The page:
The NFL playoffs are a meritocracy, with only 12 of the 32 teams invited, and that number whittled down each week until you get to one.
But if you’re an NFL official, you don’t even have to be in the top half of the class to make the postseason.
As Crabtree pointed out last night, Walt Coleman, John Parry, Gene Steratore and Ron Torbert will be the referees leading all-star crews in this weekend’s wild card games.
Since the league doles out playoff assignments based on regular season grades, and only the crew that works the Super Bowl will work a pair of playoff games (including one next weekend), it stands to reason that Coleman, Parry, Steratore and Torbert represent the seventh through 10th spots in the referee power rankings. There are 17 referees on the league’s official roster.
It would seemingly follow that next week we’ll see the top crew and crews four through six, and the second- and third-ranked crews will work conference championship games.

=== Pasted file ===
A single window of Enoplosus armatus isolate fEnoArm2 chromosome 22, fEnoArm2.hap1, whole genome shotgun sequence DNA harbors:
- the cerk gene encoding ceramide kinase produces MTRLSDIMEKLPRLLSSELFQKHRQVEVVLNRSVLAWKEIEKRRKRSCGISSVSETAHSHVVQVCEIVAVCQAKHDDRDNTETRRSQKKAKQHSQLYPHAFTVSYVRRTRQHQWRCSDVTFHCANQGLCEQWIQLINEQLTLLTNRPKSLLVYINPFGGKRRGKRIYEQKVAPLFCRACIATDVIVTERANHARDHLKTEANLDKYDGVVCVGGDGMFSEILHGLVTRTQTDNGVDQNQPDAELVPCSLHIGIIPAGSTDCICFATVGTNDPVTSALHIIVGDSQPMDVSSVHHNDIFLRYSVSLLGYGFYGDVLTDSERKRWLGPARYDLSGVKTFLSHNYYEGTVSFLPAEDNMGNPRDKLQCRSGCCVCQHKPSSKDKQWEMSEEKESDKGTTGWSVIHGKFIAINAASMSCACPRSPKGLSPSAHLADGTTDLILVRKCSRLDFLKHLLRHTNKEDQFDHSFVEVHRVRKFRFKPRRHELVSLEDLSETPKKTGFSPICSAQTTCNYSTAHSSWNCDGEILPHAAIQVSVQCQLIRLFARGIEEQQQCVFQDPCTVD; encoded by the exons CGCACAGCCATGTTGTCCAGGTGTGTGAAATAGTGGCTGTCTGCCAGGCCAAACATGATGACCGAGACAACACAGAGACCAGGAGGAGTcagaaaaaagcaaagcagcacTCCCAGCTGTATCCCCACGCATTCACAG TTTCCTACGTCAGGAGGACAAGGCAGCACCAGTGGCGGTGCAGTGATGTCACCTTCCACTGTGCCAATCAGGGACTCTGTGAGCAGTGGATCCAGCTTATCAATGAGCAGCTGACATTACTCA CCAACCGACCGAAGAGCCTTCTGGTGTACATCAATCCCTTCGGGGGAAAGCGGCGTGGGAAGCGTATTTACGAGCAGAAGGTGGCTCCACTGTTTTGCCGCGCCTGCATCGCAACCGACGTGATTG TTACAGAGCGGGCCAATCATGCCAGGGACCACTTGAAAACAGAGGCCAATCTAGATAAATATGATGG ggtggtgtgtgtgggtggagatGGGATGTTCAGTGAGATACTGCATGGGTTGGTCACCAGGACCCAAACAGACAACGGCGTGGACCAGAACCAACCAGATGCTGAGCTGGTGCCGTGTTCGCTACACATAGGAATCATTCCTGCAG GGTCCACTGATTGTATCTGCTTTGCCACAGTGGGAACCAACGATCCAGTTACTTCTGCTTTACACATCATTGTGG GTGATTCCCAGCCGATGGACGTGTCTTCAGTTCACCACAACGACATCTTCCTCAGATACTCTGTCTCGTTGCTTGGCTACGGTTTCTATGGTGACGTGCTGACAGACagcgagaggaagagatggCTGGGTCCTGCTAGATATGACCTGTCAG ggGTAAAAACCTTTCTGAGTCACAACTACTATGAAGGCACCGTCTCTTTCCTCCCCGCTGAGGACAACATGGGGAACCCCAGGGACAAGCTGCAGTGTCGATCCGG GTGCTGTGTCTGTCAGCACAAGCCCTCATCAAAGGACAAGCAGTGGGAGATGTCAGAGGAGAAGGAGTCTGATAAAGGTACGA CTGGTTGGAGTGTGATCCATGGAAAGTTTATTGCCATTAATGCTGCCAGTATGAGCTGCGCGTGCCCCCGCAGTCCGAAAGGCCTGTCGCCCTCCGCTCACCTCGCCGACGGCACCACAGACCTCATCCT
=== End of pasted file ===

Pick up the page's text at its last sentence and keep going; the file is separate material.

But that gets us back to this weekend.
Among these esteemed officials are two guys who administered a pair of high-profile mistakes on Monday nights, meaning the rest of their work must have been really good.
Torbert’s crew missed an obvious player trying to report eligible in the Cardinals-Ravens game, which the league circled back and admitted was a mistake.
Steratore attracted notice during the Patriots-Bills game for an inadvertent whistle that stopped a play and also for saying Bills wideout Sammy Watkins was “giving himself up” rather than trying to get out of bounds, which kept the Bills for having a chance at a Hail Mary.
Torbert will be working Saturday’s Chiefs-Texans game, while Steratore will be in Washington Sunday.
While the attention paid to officials’ mistakes has compounded (possibly but not absolutely at a higher rate than the mistakes themselves), the bigger problem might be trying to reward too many officials.
With no more than four games on any weekend, it’s a little hard to justify the guy who came in 10th of 17 advancing to the postseason, turning officiating assignments into the equivalent of a pre-Christmas college bowl game.